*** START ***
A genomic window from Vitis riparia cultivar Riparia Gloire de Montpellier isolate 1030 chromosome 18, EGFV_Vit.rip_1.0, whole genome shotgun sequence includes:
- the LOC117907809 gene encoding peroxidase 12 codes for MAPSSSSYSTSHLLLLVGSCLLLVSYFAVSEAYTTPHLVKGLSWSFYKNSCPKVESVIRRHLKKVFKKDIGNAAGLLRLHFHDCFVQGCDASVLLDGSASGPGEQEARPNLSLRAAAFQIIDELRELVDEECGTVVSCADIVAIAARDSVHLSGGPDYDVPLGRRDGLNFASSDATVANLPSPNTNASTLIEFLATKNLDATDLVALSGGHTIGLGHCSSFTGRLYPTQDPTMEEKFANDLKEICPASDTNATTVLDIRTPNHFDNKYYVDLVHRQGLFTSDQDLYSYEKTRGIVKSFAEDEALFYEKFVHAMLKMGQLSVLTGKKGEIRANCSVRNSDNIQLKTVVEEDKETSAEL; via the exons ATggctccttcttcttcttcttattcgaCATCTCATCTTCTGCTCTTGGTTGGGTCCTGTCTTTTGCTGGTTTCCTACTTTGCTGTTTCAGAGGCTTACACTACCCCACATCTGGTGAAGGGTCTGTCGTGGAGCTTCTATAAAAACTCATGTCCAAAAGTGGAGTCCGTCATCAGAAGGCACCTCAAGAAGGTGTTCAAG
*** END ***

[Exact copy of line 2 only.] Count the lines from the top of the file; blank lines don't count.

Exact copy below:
- the LOC117907809 gene encoding peroxidase 12 codes for MAPSSSSYSTSHLLLLVGSCLLLVSYFAVSEAYTTPHLVKGLSWSFYKNSCPKVESVIRRHLKKVFKKDIGNAAGLLRLHFHDCFVQGCDASVLLDGSASGPGEQEARPNLSLRAAAFQIIDELRELVDEECGTVVSCADIVAIAARDSVHLSGGPDYDVPLGRRDGLNFASSDATVANLPSPNTNASTLIEFLATKNLDATDLVALSGGHTIGLGHCSSFTGRLYPTQDPTMEEKFANDLKEICPASDTNATTVLDIRTPNHFDNKYYVDLVHRQGLFTSDQDLYSYEKTRGIVKSFAEDEALFYEKFVHAMLKMGQLSVLTGKKGEIRANCSVRNSDNIQLKTVVEEDKETSAEL; via the exons ATggctccttcttcttcttcttattcgaCATCTCATCTTCTGCTCTTGGTTGGGTCCTGTCTTTTGCTGGTTTCCTACTTTGCTGTTTCAGAGGCTTACACTACCCCACATCTGGTGAAGGGTCTGTCGTGGAGCTTCTATAAAAACTCATGTCCAAAAGTGGAGTCCGTCATCAGAAGGCACCTCAAGAAGGTGTTCAAG